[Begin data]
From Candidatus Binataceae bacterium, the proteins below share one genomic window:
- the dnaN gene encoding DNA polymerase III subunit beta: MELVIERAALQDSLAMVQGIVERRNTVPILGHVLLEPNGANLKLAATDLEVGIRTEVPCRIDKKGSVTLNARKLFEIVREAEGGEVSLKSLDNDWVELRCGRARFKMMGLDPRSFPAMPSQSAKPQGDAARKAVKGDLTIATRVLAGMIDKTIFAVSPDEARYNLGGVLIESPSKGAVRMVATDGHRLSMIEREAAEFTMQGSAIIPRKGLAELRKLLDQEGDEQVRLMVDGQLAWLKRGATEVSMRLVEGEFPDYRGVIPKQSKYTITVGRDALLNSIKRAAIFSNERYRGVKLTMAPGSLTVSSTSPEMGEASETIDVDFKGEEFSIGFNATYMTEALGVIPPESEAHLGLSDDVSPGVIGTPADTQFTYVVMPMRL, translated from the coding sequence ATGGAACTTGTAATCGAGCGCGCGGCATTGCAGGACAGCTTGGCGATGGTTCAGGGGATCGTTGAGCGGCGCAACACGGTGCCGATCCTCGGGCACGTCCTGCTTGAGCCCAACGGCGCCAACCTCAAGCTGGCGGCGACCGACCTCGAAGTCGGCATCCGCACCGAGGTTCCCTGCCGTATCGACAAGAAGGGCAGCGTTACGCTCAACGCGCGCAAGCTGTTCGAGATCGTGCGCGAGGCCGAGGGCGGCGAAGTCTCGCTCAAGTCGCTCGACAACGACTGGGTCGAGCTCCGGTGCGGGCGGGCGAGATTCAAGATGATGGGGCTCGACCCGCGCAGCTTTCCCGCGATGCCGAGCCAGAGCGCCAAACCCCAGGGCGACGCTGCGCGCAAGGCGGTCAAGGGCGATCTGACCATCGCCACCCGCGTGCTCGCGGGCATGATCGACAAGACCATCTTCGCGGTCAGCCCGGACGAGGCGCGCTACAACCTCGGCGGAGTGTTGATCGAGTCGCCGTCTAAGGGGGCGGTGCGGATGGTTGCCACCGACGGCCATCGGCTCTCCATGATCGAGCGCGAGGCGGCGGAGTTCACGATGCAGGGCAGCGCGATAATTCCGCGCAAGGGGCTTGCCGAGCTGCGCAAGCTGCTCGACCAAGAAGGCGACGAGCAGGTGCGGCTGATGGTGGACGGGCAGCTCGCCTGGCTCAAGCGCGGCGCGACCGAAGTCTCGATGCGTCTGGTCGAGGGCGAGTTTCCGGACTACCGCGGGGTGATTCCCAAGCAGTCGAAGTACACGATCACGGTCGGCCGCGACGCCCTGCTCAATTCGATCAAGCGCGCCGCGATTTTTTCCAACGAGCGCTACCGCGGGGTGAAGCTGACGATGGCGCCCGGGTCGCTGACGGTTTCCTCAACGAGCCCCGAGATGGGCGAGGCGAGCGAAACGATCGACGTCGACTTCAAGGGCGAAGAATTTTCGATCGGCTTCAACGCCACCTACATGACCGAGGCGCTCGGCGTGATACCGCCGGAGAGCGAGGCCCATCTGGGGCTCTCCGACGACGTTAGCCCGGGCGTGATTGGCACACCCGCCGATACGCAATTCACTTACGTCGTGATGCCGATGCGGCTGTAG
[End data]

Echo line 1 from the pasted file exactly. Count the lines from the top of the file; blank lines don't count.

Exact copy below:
From Candidatus Binataceae bacterium, the proteins below share one genomic window: